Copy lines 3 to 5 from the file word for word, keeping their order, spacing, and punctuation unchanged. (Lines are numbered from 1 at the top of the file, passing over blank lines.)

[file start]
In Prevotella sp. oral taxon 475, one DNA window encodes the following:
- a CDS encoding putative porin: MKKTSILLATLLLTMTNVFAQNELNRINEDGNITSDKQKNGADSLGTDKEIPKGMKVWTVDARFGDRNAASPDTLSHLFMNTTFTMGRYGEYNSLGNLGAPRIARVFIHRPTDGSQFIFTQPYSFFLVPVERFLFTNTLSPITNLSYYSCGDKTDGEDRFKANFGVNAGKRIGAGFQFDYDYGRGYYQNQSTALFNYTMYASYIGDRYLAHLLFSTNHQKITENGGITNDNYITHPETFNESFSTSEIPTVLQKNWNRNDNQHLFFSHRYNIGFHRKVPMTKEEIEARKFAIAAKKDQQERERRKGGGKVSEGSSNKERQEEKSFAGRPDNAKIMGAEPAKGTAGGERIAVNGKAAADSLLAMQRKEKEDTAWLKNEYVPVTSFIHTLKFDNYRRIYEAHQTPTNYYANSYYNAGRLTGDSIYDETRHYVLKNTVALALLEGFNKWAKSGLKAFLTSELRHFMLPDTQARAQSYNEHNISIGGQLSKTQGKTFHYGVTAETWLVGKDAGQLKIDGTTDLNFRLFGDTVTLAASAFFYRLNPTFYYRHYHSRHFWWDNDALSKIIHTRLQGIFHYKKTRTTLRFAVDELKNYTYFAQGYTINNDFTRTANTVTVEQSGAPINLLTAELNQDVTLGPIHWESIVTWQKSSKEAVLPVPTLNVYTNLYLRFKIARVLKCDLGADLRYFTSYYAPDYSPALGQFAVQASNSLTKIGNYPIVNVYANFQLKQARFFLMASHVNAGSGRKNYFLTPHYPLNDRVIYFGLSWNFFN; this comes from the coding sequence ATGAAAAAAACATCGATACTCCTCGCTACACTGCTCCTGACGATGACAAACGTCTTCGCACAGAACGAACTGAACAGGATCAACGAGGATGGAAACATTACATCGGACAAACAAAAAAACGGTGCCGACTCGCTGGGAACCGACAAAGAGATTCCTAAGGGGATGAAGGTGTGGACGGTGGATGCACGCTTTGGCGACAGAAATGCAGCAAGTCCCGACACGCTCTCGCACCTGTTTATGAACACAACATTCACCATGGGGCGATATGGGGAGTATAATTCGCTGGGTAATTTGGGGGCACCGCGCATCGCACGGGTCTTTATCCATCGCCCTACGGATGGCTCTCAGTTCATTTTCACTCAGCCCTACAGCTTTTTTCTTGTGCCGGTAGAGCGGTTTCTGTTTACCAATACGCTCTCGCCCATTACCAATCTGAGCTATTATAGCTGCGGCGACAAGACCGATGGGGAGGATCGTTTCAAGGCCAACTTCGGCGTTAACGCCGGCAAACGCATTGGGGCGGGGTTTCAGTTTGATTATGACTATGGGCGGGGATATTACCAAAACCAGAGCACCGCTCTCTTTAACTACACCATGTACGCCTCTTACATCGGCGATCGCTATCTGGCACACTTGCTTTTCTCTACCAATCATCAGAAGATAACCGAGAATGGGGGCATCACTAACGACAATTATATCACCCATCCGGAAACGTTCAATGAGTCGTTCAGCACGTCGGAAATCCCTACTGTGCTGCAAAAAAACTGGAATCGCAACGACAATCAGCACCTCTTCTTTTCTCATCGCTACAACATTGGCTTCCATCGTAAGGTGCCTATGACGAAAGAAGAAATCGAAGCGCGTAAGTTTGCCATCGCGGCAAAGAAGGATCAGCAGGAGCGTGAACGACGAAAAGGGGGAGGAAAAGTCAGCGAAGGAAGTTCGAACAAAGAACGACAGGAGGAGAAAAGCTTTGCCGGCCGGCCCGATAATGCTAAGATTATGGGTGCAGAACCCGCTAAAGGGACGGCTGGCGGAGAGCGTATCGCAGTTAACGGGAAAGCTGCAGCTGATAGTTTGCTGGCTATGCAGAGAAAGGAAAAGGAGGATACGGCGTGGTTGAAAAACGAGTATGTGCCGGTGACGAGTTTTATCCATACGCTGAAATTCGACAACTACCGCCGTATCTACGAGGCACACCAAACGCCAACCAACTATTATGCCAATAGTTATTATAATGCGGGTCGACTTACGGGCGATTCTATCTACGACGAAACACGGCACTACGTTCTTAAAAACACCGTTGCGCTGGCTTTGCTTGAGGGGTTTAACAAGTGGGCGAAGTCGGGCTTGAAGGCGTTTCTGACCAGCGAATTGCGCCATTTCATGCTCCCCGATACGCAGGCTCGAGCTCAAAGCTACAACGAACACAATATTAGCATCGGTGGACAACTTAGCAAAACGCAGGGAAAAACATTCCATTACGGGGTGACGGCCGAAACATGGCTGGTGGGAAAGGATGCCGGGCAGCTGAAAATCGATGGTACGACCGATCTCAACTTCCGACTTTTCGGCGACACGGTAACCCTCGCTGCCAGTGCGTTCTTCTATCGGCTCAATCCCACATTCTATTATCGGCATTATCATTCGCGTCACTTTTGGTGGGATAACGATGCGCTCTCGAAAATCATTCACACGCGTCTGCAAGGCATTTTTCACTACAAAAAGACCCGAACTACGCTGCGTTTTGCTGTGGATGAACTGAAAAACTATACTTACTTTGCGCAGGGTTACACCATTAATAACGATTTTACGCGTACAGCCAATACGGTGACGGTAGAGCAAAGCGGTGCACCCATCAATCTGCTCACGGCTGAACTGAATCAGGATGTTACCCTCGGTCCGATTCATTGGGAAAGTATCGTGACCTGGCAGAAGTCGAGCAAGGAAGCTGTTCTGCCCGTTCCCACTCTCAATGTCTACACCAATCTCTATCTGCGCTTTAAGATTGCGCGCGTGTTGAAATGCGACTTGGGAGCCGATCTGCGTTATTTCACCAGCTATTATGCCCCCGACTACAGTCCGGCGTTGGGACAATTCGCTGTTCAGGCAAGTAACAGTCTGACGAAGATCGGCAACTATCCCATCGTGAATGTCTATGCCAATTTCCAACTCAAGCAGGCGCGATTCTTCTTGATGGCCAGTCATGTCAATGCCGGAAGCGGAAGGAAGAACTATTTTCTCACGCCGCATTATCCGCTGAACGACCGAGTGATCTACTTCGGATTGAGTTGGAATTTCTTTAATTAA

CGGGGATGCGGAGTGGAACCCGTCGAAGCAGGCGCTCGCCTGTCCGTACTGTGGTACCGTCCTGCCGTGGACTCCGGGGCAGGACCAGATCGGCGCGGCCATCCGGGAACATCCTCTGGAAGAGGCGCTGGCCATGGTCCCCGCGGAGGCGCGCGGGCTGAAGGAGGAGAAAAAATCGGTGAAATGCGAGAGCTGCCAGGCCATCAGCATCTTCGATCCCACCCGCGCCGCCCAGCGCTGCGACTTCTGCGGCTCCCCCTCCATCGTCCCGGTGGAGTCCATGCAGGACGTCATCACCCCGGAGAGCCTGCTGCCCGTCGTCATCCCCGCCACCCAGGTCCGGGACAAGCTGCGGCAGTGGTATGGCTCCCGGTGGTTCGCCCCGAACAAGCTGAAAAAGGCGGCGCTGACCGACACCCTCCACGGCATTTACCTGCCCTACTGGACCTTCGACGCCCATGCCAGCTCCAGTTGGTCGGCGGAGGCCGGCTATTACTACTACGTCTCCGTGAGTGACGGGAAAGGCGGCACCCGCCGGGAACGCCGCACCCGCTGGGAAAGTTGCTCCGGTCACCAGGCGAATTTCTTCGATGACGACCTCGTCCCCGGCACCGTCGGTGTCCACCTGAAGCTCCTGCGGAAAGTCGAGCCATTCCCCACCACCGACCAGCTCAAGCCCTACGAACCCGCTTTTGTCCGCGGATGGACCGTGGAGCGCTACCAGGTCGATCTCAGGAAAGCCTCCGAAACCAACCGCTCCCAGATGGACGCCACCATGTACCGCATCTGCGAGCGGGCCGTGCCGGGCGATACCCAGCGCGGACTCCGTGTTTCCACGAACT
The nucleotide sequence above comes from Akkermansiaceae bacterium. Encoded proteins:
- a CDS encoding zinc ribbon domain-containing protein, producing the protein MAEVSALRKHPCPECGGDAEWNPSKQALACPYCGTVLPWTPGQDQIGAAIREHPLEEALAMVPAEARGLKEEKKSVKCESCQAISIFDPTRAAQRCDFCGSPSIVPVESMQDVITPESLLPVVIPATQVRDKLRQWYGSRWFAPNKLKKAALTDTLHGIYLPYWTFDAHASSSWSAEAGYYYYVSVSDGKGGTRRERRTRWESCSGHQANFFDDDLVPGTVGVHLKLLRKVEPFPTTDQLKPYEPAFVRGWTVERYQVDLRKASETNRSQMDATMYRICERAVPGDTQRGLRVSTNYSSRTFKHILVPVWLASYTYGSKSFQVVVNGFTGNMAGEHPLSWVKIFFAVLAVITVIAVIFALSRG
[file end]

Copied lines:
CGGGGATGCGGAGTGGAACCCGTCGAAGCAGGCGCTCGCCTGTCCGTACTGTGGTACCGTCCTGCCGTGGACTCCGGGGCAGGACCAGATCGGCGCGGCCATCCGGGAACATCCTCTGGAAGAGGCGCTGGCCATGGTCCCCGCGGAGGCGCGCGGGCTGAAGGAGGAGAAAAAATCGGTGAAATGCGAGAGCTGCCAGGCCATCAGCATCTTCGATCCCACCCGCGCCGCCCAGCGCTGCGACTTCTGCGGCTCCCCCTCCATCGTCCCGGTGGAGTCCATGCAGGACGTCATCACCCCGGAGAGCCTGCTGCCCGTCGTCATCCCCGCCACCCAGGTCCGGGACAAGCTGCGGCAGTGGTATGGCTCCCGGTGGTTCGCCCCGAACAAGCTGAAAAAGGCGGCGCTGACCGACACCCTCCACGGCATTTACCTGCCCTACTGGACCTTCGACGCCCATGCCAGCTCCAGTTGGTCGGCGGAGGCCGGCTATTACTACTACGTCTCCGTGAGTGACGGGAAAGGCGGCACCCGCCGGGAACGCCGCACCCGCTGGGAAAGTTGCTCCGGTCACCAGGCGAATTTCTTCGATGACGACCTCGTCCCCGGCACCGTCGGTGTCCACCTGAAGCTCCTGCGGAAAGTCGAGCCATTCCCCACCACCGACCAGCTCAAGCCCTACGAACCCGCTTTTGTCCGCGGATGGACCGTGGAGCGCTACCAGGTCGATCTCAGGAAAGCCTCCGAAACCAACCGCTCCCAGATGGACGCCACCATGTACCGCATCTGCGAGCGGGCCGTGCCGGGCGATACCCAGCGCGGACTCCGTGTTTCCACGAACT
The nucleotide sequence above comes from Akkermansiaceae bacterium. Encoded proteins:
- a CDS encoding zinc ribbon domain-containing protein, producing the protein MAEVSALRKHPCPECGGDAEWNPSKQALACPYCGTVLPWTPGQDQIGAAIREHPLEEALAMVPAEARGLKEEKKSVKCESCQAISIFDPTRAAQRCDFCGSPSIVPVESMQDVITPESLLPVVIPATQVRDKLRQWYGSRWFAPNKLKKAALTDTLHGIYLPYWTFDAHASSSWSAEAGYYYYVSVSDGKGGTRRERRTRWESCSGHQANFFDDDLVPGTVGVHLKLLRKVEPFPTTDQLKPYEPAFVRGWTVERYQVDLRKASETNRSQMDATMYRICERAVPGDTQRGLRVSTNYSSRTFKHILVPVWLASYTYGSKSFQVVVNGFTGNMAGEHPLSWVKIFFAVLAVITVIAVIFALSRG